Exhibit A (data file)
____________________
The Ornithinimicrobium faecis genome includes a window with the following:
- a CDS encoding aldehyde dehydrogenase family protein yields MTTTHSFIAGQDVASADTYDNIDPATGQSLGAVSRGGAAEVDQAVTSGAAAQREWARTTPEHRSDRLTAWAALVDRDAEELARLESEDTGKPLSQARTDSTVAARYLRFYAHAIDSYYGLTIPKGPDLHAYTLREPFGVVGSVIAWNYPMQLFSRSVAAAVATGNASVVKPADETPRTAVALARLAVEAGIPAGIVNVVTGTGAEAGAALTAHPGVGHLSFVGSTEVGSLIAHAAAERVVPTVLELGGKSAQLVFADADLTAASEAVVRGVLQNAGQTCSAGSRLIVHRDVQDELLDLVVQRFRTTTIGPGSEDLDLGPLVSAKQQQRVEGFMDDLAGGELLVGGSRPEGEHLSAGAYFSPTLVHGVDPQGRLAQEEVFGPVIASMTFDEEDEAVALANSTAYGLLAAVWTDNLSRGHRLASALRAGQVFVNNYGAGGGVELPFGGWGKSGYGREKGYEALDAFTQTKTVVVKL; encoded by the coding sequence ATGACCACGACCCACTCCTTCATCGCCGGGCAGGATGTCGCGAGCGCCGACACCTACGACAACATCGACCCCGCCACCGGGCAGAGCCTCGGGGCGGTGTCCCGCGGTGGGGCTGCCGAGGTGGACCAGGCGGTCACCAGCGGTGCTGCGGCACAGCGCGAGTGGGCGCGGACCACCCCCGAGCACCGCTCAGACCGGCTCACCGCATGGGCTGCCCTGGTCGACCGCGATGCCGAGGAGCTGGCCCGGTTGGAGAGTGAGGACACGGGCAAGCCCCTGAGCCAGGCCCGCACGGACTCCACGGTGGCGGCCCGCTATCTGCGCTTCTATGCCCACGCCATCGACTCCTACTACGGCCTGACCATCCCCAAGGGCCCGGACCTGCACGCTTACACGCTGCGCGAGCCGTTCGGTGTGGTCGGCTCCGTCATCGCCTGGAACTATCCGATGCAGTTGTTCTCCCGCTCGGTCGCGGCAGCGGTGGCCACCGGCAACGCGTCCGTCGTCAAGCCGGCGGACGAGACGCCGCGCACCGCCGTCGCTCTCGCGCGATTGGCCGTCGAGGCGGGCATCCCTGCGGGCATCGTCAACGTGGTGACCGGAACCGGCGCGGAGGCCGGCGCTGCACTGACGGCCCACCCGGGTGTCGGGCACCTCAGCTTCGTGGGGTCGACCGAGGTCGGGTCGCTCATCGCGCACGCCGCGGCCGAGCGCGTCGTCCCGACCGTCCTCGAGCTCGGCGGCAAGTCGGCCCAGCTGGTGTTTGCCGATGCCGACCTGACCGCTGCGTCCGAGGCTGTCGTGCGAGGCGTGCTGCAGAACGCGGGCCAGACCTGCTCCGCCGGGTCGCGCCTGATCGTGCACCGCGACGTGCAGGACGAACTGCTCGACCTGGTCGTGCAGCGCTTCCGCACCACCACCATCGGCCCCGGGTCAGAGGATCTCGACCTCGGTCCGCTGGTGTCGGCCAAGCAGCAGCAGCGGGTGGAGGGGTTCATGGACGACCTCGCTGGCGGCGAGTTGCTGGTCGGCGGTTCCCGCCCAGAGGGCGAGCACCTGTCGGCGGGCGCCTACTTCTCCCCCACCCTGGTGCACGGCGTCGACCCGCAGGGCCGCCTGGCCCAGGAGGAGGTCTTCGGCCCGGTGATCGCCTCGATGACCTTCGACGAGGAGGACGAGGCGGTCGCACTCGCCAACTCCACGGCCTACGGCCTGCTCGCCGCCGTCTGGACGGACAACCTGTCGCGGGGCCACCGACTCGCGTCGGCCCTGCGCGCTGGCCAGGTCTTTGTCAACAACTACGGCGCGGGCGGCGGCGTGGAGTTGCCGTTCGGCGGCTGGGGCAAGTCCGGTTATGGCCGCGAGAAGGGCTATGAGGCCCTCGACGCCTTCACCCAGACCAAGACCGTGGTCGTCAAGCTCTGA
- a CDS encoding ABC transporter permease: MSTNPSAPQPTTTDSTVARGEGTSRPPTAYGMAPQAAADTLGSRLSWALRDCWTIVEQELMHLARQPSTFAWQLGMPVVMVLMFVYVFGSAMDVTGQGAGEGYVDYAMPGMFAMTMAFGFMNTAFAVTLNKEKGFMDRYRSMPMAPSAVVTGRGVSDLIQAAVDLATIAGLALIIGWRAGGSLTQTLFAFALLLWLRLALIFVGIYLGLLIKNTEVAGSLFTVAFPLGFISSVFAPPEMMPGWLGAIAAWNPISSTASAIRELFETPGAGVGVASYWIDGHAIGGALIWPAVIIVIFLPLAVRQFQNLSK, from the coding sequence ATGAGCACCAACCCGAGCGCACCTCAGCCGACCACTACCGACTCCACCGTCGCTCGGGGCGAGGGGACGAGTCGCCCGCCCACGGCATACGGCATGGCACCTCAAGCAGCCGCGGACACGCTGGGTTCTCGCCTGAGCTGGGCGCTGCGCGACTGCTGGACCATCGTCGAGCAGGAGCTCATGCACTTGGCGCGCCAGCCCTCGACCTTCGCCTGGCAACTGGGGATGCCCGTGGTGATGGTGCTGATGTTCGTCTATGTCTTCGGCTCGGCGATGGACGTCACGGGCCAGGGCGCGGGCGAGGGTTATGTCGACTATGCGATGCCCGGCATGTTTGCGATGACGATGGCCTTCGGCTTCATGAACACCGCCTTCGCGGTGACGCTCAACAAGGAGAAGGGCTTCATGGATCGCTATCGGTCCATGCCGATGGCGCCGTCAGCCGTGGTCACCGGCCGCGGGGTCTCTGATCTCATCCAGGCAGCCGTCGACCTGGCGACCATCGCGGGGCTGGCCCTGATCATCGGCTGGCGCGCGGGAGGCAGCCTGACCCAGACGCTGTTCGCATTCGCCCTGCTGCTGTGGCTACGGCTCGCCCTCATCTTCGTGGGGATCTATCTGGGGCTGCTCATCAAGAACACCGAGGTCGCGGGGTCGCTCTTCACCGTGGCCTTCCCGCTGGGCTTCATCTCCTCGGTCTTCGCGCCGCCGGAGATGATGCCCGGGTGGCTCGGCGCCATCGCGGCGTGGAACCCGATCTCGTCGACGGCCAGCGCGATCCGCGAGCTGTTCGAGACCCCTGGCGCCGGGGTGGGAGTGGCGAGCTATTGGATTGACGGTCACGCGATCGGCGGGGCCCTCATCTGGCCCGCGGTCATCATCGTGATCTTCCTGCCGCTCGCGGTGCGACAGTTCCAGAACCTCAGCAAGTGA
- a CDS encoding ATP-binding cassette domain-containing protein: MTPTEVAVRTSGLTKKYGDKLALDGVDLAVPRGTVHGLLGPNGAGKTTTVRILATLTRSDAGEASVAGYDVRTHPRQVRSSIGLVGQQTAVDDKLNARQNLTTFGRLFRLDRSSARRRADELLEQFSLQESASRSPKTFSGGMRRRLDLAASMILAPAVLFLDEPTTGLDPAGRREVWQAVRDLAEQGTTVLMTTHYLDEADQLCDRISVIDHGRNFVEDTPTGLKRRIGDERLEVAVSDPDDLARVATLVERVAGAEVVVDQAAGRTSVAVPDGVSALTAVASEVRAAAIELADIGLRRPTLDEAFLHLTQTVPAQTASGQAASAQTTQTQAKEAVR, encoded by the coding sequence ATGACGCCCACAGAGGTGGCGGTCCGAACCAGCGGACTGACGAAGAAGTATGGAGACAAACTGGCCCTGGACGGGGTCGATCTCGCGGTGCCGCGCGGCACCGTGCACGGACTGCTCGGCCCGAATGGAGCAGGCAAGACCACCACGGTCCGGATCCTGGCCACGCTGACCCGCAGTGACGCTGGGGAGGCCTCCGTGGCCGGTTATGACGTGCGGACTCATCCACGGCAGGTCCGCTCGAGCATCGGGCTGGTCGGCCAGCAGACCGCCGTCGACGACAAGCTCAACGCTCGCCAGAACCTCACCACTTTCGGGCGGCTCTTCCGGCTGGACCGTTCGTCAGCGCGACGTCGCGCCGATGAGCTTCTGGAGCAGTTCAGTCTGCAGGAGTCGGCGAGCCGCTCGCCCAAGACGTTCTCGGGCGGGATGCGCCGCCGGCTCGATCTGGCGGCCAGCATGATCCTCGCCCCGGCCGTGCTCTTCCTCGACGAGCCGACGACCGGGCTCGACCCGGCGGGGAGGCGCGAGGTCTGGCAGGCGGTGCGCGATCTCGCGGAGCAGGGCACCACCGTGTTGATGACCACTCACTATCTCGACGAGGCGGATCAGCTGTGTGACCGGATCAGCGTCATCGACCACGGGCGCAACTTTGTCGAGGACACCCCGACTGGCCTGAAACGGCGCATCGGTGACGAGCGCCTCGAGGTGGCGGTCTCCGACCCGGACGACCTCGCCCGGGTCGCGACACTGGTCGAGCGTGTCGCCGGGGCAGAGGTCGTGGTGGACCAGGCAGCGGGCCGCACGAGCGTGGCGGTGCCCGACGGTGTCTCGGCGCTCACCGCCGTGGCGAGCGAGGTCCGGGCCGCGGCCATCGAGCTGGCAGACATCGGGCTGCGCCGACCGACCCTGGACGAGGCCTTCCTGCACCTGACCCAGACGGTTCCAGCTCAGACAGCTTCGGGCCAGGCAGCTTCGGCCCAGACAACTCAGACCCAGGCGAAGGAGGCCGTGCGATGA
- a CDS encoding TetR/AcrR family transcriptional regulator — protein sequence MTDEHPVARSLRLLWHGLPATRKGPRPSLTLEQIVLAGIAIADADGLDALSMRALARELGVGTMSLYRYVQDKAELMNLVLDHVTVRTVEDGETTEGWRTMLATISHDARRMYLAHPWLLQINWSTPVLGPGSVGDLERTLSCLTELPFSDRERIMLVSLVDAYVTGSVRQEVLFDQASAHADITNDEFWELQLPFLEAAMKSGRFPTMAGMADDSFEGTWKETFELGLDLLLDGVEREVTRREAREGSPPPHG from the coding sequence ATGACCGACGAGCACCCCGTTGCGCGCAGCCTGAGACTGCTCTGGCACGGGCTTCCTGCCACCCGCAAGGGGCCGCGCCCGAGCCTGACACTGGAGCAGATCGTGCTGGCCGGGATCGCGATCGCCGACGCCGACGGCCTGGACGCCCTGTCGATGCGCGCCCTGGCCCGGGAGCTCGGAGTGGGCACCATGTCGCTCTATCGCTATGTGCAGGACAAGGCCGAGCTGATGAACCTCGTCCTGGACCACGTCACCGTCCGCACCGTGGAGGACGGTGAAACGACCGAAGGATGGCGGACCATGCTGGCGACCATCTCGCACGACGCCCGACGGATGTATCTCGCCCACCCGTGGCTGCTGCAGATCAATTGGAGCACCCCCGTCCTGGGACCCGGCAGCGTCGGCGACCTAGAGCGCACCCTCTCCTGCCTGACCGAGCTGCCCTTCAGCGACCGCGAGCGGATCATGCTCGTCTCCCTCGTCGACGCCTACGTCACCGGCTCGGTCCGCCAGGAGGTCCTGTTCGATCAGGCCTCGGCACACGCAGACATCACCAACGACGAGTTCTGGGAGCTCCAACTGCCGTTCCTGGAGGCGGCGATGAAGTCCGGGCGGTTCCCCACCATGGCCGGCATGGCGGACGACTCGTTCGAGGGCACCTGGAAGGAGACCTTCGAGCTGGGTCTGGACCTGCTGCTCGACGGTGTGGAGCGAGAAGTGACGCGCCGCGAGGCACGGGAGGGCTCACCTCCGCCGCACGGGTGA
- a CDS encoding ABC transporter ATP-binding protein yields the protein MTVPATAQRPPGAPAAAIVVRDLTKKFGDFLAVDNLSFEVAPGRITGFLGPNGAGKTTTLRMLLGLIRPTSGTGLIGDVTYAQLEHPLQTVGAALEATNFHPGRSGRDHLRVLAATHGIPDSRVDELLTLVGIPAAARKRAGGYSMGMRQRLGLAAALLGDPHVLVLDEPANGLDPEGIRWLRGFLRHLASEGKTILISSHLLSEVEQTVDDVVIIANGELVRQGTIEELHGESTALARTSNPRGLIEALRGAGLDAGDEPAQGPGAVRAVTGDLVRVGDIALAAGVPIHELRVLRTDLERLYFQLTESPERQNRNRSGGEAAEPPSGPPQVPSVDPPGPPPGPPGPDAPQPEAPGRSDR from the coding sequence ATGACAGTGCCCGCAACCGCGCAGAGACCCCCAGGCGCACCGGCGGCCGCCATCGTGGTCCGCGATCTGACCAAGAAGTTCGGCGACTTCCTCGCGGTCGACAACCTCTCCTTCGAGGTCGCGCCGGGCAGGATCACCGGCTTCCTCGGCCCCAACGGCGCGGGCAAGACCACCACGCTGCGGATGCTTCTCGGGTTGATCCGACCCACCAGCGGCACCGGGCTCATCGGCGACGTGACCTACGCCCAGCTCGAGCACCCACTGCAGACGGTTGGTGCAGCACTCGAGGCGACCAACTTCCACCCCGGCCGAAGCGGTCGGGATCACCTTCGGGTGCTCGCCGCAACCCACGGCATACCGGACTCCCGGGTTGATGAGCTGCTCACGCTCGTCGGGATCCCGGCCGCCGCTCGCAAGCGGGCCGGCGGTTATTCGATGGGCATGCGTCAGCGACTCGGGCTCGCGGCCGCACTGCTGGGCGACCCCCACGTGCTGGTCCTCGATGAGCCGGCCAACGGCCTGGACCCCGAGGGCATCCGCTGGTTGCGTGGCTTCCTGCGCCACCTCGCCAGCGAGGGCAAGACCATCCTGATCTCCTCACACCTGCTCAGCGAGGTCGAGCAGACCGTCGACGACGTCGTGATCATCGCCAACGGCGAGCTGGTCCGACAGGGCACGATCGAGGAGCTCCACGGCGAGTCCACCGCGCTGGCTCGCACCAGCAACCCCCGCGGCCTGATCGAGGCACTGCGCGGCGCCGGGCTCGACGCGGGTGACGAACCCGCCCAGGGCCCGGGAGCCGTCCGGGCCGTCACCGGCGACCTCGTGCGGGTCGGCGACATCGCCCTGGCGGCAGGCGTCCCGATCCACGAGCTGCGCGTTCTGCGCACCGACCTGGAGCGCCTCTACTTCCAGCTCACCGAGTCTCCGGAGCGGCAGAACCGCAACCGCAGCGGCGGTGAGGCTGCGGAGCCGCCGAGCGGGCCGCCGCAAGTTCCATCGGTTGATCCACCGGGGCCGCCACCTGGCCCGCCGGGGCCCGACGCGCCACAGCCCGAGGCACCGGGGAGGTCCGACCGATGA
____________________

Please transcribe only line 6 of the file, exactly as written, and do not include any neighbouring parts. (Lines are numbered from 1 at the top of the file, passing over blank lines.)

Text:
- a CDS encoding ABC transporter ATP-binding protein yields the protein MTVPATAQRPPGAPAAAIVVRDLTKKFGDFLAVDNLSFEVAPGRITGFLGPNGAGKTTTLRMLLGLIRPTSGTGLIGDVTYAQLEHPLQTVGAALEATNFHPGRSGRDHLRVLAATHGIPDSRVDELLTLVGIPAAARKRAGGYSMGMRQRLGLAAALLGDPHVLVLDEPANGLDPEGIRWLRGFLRHLASEGKTILISSHLLSEVEQTVDDVVIIANGELVRQGTIEELHGESTALARTSNPRGLIEALRGAGLDAGDEPAQGPGAVRAVTGDLVRVGDIALAAGVPIHELRVLRTDLERLYFQLTESPERQNRNRSGGEAAEPPSGPPQVPSVDPPGPPPGPPGPDAPQPEAPGRSDR from the coding sequence ATGACAGTGCCCGCAACCGCGCAGAGACCCCCAGGCGCACCGGCGGCCGCCATCGTGGTCCGCGATCTGACCAAGAAGTTCGGCGACTTCCTCGCGGTCGACAACCTCTCCTTCGAGGTCGCGCCGGGCAGGATCACCGGCTTCCTCGGCCCCAACGGCGCGGGCAAGACCACCACGCTGCGGATGCTTCTCGGGTTGATCCGACCCACCAGCGGCACCGGGCTCATCGGCGACGTGACCTACGCCCAGCTCGAGCACCCACTGCAGACGGTTGGTGCAGCACTCGAGGCGACCAACTTCCACCCCGGCCGAAGCGGTCGGGATCACCTTCGGGTGCTCGCCGCAACCCACGGCATACCGGACTCCCGGGTTGATGAGCTGCTCACGCTCGTCGGGATCCCGGCCGCCGCTCGCAAGCGGGCCGGCGGTTATTCGATGGGCATGCGTCAGCGACTCGGGCTCGCGGCCGCACTGCTGGGCGACCCCCACGTGCTGGTCCTCGATGAGCCGGCCAACGGCCTGGACCCCGAGGGCATCCGCTGGTTGCGTGGCTTCCTGCGCCACCTCGCCAGCGAGGGCAAGACCATCCTGATCTCCTCACACCTGCTCAGCGAGGTCGAGCAGACCGTCGACGACGTCGTGATCATCGCCAACGGCGAGCTGGTCCGACAGGGCACGATCGAGGAGCTCCACGGCGAGTCCACCGCGCTGGCTCGCACCAGCAACCCCCGCGGCCTGATCGAGGCACTGCGCGGCGCCGGGCTCGACGCGGGTGACGAACCCGCCCAGGGCCCGGGAGCCGTCCGGGCCGTCACCGGCGACCTCGTGCGGGTCGGCGACATCGCCCTGGCGGCAGGCGTCCCGATCCACGAGCTGCGCGTTCTGCGCACCGACCTGGAGCGCCTCTACTTCCAGCTCACCGAGTCTCCGGAGCGGCAGAACCGCAACCGCAGCGGCGGTGAGGCTGCGGAGCCGCCGAGCGGGCCGCCGCAAGTTCCATCGGTTGATCCACCGGGGCCGCCACCTGGCCCGCCGGGGCCCGACGCGCCACAGCCCGAGGCACCGGGGAGGTCCGACCGATGA